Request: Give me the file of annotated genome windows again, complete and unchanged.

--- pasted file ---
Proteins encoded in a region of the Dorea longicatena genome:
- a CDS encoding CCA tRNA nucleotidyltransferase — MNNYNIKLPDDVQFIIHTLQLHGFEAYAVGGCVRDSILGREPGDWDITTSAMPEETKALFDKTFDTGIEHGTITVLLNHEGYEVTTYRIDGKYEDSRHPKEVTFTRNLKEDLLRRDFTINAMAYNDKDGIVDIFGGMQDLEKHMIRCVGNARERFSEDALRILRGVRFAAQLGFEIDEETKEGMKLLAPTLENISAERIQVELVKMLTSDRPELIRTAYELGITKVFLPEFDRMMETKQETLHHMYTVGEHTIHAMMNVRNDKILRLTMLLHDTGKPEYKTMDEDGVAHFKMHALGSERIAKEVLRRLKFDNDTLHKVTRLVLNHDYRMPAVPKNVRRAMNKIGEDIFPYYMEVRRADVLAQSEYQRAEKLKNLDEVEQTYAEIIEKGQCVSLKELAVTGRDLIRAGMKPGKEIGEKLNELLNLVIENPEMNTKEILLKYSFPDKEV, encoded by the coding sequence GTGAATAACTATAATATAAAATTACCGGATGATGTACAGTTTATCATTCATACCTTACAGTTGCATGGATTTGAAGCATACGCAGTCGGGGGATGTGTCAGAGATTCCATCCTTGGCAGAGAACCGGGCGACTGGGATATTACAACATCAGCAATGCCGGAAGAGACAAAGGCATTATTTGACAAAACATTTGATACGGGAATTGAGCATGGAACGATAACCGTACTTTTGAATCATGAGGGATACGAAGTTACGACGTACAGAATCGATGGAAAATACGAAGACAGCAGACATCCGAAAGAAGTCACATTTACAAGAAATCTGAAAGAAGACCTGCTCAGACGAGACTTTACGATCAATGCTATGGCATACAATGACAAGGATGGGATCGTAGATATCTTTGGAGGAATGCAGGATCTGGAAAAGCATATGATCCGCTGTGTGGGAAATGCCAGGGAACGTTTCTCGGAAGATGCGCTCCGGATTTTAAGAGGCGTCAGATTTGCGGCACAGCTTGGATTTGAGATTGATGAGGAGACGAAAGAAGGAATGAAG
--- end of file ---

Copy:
Proteins encoded in a region of the Dorea longicatena genome:
- a CDS encoding CCA tRNA nucleotidyltransferase — MNNYNIKLPDDVQFIIHTLQLHGFEAYAVGGCVRDSILGREPGDWDITTSAMPEETKALFDKTFDTGIEHGTITVLLNHEGYEVTTYRIDGKYEDSRHPKEVTFTRNLKEDLLRRDFTINAMAYNDKDGIVDIFGGMQDLEKHMIRCVGNARERFSEDALRILRGVRFAAQLGFEIDEETKEGMKLLAPTLENISAERIQVELVKMLTSDRPELIRTAYELGITKVFLPEFDRMMETKQETLHHMYTVGEHTIHAMMNVRNDKILRLTMLLHDTGKPEYKTMDEDGVAHFKMHALGSERIAKEVLRRLKFDNDTLHKVTRLVLNHDYRMPAVPKNVRRAMNKIGEDIFPYYMEVRRADVLAQSEYQRAEKLKNLDEVEQTYAEIIEKGQCVSLKELAVTGRDLIRAGMKPGKEIGEKLNELLNLVIENPEMNTKEILLKYSFPDKEV, encoded by the coding sequence GTGAATAACTATAATATAAAATTACCGGATGATGTACAGTTTATCATTCATACCTTACAGTTGCATGGATTTGAAGCATACGCAGTCGGGGGATGTGTCAGAGATTCCATCCTTGGCAGAGAACCGGGCGACTGGGATATTACAACATCAGCAATGCCGGAAGAGACAAAGGCATTATTTGACAAAACATTTGATACGGGAATTGAGCATGGAACGATAACCGTACTTTTGAATCATGAGGGATACGAAGTTACGACGTACAGAATCGATGGAAAATACGAAGACAGCAGACATCCGAAAGAAGTCACATTTACAAGAAATCTGAAAGAAGACCTGCTCAGACGAGACTTTACGATCAATGCTATGGCATACAATGACAAGGATGGGATCGTAGATATCTTTGGAGGAATGCAGGATCTGGAAAAGCATATGATCCGCTGTGTGGGAAATGCCAGGGAACGTTTCTCGGAAGATGCGCTCCGGATTTTAAGAGGCGTCAGATTTGCGGCACAGCTTGGATTTGAGATTGATGAGGAGACGAAAGAAGGAATGAAG